When my daughter was born, I darkly mused that that our dog, Ellie, would be the thing that would teach my daughter about death. The pup recently turned four and the baby three months, so assuming that Ellie lived an average life, Lucy should be well into grade school before we were faced with saying goodbye to our dog.
Forty minutes later, I realized that I hadn't heard that familiar bay of my impatient pooch, asking to be let back in. I wandered back to the kitchen, thinking perhaps my wife had let her in without my knowledge. I glanced in the bedroom, then in Lucy's room. I doubled back to see if she was lounging at my wife's feet, snuggled under the covers. Then I went to the back yard.
I called for her, then gave a whistle. I waited in expectant silence, reticent to venture onto the frigid pavement in my dress socks and t-shirt. I called again, this time leaning out the door to peer around the corner of the house. No sign of the basset. As my anxiety was rising, I trod tediously across the frozen lawn, the grass crunching under my socked feet. I looked under, behind, and through every obstacle, but Ellie was no where to be found. The gates were both closed and latched, but the animal was not to be found.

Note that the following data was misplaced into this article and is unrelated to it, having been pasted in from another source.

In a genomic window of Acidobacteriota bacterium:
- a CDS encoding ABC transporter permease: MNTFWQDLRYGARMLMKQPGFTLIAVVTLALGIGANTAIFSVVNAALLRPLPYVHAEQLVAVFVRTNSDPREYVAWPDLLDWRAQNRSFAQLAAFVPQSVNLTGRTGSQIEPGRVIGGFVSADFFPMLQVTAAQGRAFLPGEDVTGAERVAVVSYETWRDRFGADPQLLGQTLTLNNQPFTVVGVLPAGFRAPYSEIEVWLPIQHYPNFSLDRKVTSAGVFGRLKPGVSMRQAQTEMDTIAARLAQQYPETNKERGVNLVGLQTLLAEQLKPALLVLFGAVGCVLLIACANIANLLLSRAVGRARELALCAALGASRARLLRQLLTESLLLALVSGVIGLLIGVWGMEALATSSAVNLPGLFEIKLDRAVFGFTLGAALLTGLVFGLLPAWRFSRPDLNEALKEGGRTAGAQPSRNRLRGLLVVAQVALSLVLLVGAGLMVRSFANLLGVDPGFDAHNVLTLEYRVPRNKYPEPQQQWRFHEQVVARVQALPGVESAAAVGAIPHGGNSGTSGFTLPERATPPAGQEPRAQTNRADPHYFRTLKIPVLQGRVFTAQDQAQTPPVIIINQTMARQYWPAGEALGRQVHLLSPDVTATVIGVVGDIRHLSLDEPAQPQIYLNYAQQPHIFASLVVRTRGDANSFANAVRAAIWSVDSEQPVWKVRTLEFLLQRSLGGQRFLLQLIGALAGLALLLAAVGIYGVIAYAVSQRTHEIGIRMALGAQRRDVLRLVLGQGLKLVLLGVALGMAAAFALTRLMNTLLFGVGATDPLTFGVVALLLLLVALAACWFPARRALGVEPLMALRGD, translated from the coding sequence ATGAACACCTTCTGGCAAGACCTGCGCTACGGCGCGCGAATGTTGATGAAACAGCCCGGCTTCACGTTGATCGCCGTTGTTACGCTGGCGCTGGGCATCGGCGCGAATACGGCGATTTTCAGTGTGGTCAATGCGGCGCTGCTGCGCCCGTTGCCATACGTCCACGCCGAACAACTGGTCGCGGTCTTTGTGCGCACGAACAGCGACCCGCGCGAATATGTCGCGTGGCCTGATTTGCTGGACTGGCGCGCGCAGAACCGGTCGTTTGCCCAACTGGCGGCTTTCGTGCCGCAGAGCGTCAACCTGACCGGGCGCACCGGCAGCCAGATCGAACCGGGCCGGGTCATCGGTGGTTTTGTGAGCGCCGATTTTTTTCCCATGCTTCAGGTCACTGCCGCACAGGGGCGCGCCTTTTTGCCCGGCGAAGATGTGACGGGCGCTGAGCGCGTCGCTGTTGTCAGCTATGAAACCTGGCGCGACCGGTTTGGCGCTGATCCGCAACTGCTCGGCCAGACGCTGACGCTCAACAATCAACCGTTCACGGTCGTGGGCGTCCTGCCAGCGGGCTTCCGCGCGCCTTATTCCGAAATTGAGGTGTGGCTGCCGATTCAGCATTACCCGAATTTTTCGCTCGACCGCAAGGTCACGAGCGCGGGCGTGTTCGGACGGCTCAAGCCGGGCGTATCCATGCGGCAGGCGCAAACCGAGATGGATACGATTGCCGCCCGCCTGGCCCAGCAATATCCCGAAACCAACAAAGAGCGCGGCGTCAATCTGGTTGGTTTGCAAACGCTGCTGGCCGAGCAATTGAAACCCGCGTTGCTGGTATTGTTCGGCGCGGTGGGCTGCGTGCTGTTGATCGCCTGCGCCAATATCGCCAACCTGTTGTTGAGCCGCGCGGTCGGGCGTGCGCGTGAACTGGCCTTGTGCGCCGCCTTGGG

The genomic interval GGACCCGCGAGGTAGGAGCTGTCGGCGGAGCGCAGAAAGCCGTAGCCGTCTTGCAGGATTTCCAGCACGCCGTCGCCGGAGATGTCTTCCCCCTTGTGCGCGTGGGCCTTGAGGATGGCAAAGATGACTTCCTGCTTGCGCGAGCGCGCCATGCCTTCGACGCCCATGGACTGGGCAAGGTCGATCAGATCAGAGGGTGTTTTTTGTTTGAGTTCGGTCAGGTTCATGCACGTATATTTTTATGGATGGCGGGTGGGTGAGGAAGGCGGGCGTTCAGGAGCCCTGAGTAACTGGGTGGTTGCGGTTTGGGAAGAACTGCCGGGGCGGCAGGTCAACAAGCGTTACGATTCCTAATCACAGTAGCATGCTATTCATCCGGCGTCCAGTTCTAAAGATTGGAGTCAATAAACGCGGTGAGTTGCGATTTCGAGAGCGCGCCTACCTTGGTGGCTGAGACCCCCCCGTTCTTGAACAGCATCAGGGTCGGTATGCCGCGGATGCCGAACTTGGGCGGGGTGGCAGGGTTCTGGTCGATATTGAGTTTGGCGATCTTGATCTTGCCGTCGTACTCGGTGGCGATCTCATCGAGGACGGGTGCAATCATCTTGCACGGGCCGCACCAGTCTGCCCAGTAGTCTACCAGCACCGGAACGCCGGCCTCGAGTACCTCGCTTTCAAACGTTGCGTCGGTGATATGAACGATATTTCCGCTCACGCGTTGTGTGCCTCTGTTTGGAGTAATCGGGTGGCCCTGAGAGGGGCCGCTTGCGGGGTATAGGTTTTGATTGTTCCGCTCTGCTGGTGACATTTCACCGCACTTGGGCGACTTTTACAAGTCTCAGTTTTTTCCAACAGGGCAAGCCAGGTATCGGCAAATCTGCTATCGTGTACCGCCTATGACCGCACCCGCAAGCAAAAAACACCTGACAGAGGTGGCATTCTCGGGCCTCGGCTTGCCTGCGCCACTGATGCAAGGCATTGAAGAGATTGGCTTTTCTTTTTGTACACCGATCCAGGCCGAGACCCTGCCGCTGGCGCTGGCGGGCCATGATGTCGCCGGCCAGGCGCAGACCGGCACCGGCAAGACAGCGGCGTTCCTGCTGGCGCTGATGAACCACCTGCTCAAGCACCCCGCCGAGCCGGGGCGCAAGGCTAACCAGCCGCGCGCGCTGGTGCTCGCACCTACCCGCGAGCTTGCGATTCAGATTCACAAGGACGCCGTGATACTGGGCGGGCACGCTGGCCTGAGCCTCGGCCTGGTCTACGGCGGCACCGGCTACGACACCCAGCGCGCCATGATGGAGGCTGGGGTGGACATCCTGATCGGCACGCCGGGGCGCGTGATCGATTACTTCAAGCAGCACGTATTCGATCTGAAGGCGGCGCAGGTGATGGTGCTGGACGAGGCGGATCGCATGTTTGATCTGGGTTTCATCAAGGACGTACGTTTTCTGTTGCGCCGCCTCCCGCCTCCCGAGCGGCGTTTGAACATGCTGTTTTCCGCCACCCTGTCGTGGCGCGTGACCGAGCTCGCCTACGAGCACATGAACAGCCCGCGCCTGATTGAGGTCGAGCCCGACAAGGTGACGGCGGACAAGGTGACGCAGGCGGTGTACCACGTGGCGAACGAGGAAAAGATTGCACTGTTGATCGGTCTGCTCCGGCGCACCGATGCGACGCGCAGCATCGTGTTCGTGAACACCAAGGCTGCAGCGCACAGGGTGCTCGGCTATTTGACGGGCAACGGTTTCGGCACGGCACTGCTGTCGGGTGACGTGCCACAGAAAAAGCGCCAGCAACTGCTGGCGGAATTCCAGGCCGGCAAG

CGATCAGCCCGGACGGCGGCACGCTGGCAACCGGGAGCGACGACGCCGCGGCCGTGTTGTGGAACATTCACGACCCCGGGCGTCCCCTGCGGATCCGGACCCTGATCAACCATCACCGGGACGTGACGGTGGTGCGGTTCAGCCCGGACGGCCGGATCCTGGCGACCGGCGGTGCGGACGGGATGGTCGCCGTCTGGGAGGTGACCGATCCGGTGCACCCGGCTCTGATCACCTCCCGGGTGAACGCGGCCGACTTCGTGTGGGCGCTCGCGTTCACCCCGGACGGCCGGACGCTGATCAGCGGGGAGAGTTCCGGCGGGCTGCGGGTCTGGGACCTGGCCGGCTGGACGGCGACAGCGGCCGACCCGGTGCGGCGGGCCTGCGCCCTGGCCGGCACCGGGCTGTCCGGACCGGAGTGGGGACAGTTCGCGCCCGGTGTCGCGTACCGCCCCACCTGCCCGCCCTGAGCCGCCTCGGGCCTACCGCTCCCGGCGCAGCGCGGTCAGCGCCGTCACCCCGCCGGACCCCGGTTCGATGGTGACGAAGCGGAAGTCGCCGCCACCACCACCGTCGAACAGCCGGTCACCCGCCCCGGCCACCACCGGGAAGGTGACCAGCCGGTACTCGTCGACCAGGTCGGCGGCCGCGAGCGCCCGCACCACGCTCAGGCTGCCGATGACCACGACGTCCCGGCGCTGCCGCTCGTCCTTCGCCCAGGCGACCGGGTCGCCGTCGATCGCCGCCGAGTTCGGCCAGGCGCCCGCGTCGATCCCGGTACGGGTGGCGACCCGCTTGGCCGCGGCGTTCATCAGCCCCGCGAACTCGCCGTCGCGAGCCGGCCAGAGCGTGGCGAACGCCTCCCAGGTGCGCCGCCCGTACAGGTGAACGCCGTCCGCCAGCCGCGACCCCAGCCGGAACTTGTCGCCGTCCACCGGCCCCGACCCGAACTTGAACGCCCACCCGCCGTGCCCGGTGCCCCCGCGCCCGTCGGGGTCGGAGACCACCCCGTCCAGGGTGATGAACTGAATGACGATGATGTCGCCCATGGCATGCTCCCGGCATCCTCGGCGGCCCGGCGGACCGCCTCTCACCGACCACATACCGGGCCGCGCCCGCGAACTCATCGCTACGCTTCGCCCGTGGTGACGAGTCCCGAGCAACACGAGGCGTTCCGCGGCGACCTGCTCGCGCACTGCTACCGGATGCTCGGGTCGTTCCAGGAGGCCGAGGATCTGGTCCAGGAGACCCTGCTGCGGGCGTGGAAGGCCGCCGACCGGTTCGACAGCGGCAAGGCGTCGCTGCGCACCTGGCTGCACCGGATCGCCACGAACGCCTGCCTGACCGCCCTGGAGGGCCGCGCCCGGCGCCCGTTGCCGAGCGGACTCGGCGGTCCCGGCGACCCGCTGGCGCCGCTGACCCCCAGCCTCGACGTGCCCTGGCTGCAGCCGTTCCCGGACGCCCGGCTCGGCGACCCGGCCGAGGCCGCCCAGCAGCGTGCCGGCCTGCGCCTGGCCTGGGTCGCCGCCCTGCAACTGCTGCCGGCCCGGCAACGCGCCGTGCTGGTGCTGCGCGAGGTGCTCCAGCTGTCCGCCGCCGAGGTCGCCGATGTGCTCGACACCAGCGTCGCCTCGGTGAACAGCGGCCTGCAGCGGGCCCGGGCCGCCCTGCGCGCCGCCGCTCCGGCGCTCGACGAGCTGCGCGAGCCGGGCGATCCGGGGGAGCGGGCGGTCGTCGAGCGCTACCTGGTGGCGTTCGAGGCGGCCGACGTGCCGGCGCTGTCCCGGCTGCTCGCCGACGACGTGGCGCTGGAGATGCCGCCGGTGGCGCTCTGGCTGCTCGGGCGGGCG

"Have you seen Ellie?" I tried to remain calm as I asked Annie if she'd noticed the lack of dog in our home over the last hour or so. She stared blankly for a moment, not sure how to respond to such a foreign question. Then she sprung from where she'd been playing with our baby, frenetically yet rigidly looking throughout our home for the dog. We both went outside, the sinking realization of loss growing as we checked every possible nook and alcove around our house. Ellie was nowhere.